ful we ought to be about engineers' reports before giving away franchises which we have no right to give away. I was delighted to hear the words of the Prime Minister to-night, and I agree with him that we should not at the present time give oyer this St. Lawrence power to a Canadian company, let alone to an American company, at any price they might pay to the state of New York for that privilege of damming the St. Lawrence on the American side. I can tell you, Sir, that their object is not, as they have stated to this House, to build up towns on the American and Canadian side of the rapids in the St. Lawrence. I happen to know that four or five months ago engineers came from New York to Ottawa to see what arrangements could be made for the securing of power in this vicinity, because they were not absolutely certain whether this thing would go through or not, and these engineers made the statement that the power could be transmitted from the Long Sault to the state of New York commercially. When you remember that from 600,000 to 800,000 horse-power can be developed there, look at what it would mean to them if they could export that, power to New York city. Does any one believe for a moment that if that dam were built and if from 300,000 to 600,000 horse-power were developed now, and we could not use it (as we could not at the present time) that that power would not be sent to the United States. And does any one believe for a moment that if that power were sent into the United States we would ever get it back. At Niagara, in proportion to the water on each side of the boundary, the Americans get double as much power as they are entitled to. For ten years the town of Fort Frances has been engaged in lawsuits with this American company which owns the franchise. One of the chief promoters of the St. Lawrence power stated in the city of Montreal that they had to have it and they were going to have it, and that when the power was developed they would give the Canadians 90 days in which to take the power, and if they did not take it then it would be sold in the United States. Well, I think he spoke a little too soon; I believe the people of Canada realize or are beginning to realize something of the value of that power and of their rights in the matter, and that they will not think of allowing any company, Canadian or American, more especially a foreign company, to dam the St. Lawrence right at the point where it becomes a Canadian river altogether. The St. Lawrence is one of the greatest rivers on the earth; it is a canal extending 1,000 miles right into the heart of the country, and if we allow that river to be dammed we do not know what we may be doing to impede navigation. One of the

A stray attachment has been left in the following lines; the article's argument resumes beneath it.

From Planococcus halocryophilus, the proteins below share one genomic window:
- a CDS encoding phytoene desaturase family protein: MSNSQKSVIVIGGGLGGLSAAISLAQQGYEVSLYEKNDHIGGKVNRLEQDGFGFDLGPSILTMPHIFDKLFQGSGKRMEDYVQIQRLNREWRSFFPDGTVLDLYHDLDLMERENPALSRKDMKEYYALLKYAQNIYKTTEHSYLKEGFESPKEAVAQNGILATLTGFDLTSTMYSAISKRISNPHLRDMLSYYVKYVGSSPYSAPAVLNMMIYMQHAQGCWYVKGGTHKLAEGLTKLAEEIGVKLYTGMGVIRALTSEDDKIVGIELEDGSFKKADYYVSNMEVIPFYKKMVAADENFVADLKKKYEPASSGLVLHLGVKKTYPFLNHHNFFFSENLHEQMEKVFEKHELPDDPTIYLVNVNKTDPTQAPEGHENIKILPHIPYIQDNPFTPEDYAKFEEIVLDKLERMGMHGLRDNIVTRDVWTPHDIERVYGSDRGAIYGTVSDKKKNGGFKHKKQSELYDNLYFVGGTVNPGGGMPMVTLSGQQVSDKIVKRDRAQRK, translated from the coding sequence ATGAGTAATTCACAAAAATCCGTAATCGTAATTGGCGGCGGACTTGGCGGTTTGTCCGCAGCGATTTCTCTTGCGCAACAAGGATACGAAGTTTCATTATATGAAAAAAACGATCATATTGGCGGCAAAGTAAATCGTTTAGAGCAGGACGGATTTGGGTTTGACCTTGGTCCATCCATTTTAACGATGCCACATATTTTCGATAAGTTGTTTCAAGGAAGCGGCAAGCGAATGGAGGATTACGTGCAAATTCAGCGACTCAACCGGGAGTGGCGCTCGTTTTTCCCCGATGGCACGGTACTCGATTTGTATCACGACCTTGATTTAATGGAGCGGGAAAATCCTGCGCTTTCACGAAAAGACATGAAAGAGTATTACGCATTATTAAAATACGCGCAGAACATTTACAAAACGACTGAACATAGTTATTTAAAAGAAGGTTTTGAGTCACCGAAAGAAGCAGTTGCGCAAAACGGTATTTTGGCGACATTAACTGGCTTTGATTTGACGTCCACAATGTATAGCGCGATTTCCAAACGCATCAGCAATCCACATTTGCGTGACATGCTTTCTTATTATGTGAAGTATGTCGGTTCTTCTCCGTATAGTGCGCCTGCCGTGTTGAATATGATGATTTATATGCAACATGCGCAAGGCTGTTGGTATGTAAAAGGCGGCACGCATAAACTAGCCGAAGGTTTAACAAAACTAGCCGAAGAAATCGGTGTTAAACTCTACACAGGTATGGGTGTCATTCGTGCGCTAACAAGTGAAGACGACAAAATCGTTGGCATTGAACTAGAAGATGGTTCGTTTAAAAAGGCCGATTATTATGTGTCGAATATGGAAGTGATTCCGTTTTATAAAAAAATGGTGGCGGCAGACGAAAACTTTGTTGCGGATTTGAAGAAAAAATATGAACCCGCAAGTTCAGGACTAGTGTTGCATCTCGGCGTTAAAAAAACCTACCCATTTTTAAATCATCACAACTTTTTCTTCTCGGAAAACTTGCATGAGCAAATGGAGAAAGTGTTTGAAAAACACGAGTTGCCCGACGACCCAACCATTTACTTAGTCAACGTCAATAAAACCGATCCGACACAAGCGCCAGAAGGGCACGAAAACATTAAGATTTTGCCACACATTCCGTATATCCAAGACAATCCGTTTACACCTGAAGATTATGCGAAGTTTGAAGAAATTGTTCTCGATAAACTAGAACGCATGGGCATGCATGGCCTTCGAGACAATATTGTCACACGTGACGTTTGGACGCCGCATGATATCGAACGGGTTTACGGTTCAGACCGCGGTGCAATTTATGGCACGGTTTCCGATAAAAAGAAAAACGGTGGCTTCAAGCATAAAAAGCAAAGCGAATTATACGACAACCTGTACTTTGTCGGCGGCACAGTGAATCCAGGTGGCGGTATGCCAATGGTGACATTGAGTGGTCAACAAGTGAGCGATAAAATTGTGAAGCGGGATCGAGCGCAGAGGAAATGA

best engineers in Canada told me that no man could tell at the present time what the effect of such a dam would be. He told me that some 50 years ago there was a small dam 12 feet high on the Mississippi near Almonte, and an ice jam raised the water 40 feet, with the result that the dam went out and every dam and every mill between that and the Ottawa river was swept away. If the same thing should occur on the river St. Lawrence the result might be appalling. But leaving all that aside it is too big a matter to allow any American company to control. I am no believer in government ownership in most cases, but this is a case where we have an international river where complications are apt to arise, and if the time ever comes- the time has not come yet and it will not come for a good while-when the waterpower on that river should be developed in the interests of Canada it ought to be a matter for the Dominion and American governments to engage in themselves and not transfer the doing of it to any company of American speculators. There has been a great deal of time spent in discussing this Bill, but the time has been well spent, and not a minute of it has been wasted. I think now that the government will realize how inadvisable it would be for them in the near future to approve of plans for damming the St. Lawrence. After what I have heard in discussing this matter with prominent men, I believe that no government would last a month that would allow the great St. Lawrence river to be dammed and controlled by an American company of speculators.